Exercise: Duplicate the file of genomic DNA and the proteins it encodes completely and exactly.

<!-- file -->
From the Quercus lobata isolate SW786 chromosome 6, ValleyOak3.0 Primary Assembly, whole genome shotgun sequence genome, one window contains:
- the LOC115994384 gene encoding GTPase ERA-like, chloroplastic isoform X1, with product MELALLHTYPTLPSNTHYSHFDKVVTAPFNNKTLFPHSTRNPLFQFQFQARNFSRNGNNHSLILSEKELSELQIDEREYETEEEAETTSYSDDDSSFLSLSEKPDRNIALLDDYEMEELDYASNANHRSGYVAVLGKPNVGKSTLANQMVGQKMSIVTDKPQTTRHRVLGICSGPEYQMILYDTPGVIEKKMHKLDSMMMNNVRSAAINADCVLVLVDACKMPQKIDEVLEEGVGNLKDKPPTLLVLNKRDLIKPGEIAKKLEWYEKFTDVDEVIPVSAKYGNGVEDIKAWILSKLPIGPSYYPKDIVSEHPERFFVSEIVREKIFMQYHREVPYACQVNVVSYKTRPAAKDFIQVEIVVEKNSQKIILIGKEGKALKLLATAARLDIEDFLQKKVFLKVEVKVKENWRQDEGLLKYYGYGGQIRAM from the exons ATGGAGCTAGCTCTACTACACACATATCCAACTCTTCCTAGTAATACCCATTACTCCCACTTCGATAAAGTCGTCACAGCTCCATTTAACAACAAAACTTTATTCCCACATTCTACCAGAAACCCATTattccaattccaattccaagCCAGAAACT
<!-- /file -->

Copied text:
From the Quercus lobata isolate SW786 chromosome 6, ValleyOak3.0 Primary Assembly, whole genome shotgun sequence genome, one window contains:
- the LOC115994384 gene encoding GTPase ERA-like, chloroplastic isoform X1, with product MELALLHTYPTLPSNTHYSHFDKVVTAPFNNKTLFPHSTRNPLFQFQFQARNFSRNGNNHSLILSEKELSELQIDEREYETEEEAETTSYSDDDSSFLSLSEKPDRNIALLDDYEMEELDYASNANHRSGYVAVLGKPNVGKSTLANQMVGQKMSIVTDKPQTTRHRVLGICSGPEYQMILYDTPGVIEKKMHKLDSMMMNNVRSAAINADCVLVLVDACKMPQKIDEVLEEGVGNLKDKPPTLLVLNKRDLIKPGEIAKKLEWYEKFTDVDEVIPVSAKYGNGVEDIKAWILSKLPIGPSYYPKDIVSEHPERFFVSEIVREKIFMQYHREVPYACQVNVVSYKTRPAAKDFIQVEIVVEKNSQKIILIGKEGKALKLLATAARLDIEDFLQKKVFLKVEVKVKENWRQDEGLLKYYGYGGQIRAM from the exons ATGGAGCTAGCTCTACTACACACATATCCAACTCTTCCTAGTAATACCCATTACTCCCACTTCGATAAAGTCGTCACAGCTCCATTTAACAACAAAACTTTATTCCCACATTCTACCAGAAACCCATTattccaattccaattccaagCCAGAAACT